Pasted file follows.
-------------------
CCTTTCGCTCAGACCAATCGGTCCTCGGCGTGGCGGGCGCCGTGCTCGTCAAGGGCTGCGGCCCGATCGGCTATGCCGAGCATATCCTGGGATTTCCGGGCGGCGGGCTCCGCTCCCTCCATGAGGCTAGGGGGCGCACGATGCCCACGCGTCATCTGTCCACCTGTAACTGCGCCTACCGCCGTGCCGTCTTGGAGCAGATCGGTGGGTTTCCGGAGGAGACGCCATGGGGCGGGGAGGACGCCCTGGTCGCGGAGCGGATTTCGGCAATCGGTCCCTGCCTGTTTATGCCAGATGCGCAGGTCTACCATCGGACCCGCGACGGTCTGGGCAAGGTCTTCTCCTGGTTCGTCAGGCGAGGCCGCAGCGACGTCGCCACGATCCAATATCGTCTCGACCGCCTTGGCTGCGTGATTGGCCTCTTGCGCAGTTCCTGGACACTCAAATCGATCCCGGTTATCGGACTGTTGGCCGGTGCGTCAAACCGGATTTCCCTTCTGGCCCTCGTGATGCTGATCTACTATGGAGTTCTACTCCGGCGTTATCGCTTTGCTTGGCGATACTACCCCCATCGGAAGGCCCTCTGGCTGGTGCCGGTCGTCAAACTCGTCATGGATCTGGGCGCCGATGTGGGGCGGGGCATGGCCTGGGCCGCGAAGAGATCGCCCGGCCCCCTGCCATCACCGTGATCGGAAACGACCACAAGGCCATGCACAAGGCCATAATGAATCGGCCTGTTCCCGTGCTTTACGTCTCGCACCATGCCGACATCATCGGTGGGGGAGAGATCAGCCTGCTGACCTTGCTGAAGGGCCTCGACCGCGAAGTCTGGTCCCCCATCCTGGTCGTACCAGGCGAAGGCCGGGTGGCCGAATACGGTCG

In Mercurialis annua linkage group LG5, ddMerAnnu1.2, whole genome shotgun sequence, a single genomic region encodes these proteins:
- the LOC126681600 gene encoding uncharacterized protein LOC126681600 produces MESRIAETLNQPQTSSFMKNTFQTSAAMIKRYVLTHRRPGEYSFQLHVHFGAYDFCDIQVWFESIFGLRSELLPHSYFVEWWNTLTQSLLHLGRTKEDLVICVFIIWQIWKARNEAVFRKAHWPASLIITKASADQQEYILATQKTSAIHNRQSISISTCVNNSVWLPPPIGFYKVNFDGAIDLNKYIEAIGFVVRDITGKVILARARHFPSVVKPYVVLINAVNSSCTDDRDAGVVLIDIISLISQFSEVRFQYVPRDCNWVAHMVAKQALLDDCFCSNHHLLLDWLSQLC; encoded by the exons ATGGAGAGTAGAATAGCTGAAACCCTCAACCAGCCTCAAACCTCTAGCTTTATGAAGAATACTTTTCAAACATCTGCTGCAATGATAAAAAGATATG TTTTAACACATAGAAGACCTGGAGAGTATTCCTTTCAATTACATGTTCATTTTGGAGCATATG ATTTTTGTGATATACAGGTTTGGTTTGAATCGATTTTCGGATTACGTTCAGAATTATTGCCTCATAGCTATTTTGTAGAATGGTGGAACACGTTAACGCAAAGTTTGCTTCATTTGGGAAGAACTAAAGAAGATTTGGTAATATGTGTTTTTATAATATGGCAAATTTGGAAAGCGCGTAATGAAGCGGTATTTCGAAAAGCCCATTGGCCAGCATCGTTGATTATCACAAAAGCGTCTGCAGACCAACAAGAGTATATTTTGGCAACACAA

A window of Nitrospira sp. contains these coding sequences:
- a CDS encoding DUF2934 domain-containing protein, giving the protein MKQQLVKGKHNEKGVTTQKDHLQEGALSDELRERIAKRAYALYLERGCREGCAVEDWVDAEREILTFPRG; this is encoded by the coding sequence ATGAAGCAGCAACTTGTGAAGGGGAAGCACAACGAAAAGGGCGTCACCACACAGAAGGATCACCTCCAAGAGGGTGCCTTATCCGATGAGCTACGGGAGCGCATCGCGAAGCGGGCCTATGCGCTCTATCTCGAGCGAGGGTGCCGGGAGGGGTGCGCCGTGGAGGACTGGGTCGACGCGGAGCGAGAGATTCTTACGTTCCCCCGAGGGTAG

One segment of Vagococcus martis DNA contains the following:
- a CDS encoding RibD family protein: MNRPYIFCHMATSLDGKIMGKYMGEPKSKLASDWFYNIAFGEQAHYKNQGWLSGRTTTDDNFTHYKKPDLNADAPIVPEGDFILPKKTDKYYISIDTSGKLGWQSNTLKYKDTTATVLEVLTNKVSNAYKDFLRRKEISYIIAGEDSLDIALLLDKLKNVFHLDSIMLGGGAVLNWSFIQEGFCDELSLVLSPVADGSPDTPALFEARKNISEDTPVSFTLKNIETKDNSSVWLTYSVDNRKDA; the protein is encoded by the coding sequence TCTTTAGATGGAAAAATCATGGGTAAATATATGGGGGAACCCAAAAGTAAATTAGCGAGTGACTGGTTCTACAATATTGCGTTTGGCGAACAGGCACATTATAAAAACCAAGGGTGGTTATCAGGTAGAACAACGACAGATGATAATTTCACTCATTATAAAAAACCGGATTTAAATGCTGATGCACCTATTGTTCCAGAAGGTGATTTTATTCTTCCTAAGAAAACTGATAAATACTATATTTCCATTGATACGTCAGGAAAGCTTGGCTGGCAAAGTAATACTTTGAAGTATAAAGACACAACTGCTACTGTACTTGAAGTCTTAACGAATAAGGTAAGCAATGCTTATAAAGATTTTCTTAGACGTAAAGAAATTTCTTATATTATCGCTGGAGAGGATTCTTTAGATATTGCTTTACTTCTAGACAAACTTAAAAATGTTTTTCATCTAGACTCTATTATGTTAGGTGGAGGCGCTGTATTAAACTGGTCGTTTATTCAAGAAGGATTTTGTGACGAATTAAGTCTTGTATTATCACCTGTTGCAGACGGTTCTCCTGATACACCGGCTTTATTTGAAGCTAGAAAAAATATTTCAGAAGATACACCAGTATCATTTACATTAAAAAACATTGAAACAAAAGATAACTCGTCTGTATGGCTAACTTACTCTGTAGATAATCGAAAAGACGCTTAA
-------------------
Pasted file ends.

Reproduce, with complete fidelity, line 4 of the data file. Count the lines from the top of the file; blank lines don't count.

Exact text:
A window of Nitrospira sp. contains these coding sequences: